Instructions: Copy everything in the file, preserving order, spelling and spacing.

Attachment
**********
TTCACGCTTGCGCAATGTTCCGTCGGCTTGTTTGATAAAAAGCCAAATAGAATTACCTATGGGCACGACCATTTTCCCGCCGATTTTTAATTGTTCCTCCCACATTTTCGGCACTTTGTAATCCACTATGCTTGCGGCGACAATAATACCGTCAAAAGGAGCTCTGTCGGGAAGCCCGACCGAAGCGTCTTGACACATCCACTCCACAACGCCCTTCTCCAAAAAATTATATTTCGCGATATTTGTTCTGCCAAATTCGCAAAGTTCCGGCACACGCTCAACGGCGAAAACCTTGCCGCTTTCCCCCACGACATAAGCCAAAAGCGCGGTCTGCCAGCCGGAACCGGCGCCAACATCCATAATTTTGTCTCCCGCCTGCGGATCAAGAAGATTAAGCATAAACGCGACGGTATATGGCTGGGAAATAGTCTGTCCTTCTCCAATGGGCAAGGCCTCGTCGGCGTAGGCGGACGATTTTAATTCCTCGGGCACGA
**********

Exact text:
TTCACGCTTGCGCAATGTTCCGTCGGCTTGTTTGATAAAAAGCCAAATAGAATTACCTATGGGCACGACCATTTTCCCGCCGATTTTTAATTGTTCCTCCCACATTTTCGGCACTTTGTAATCCACTATGCTTGCGGCGACAATAATACCGTCAAAAGGAGCTCTGTCGGGAAGCCCGACCGAAGCGTCTTGACACATCCACTCCACAACGCCCTTCTCCAAAAAATTATATTTCGCGATATTTGTTCTGCCAAATTCGCAAAGTTCCGGCACACGCTCAACGGCGAAAACCTTGCCGCTTTCCCCCACGACATAAGCCAAAAGCGCGGTCTGCCAGCCGGAACCGGCGCCAACATCCATAATTTTGTCTCCCGCCTGCGGATCAAGAAGATTAAGCATAAACGCGACGGTATATGGCTGGGAAATAGTCTGTCCTTCTCCAATGGGCAAGGCCTCGTCGGCGTAGGCGGACGATTTTAATTCCTCGGGCACGA